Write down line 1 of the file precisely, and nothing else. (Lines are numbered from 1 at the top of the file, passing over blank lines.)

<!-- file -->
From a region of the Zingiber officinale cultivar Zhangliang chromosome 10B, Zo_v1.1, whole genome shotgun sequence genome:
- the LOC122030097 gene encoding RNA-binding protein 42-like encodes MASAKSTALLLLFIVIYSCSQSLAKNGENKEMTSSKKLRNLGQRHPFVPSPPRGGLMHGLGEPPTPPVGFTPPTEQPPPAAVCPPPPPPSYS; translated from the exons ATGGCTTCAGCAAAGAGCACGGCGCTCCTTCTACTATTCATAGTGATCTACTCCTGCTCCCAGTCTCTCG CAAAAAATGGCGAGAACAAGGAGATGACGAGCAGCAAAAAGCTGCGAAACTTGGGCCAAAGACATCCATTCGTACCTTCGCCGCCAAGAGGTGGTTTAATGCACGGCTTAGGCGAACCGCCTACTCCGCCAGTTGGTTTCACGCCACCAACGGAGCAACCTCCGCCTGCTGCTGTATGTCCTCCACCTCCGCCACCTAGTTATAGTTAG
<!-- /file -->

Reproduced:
From a region of the Zingiber officinale cultivar Zhangliang chromosome 10B, Zo_v1.1, whole genome shotgun sequence genome: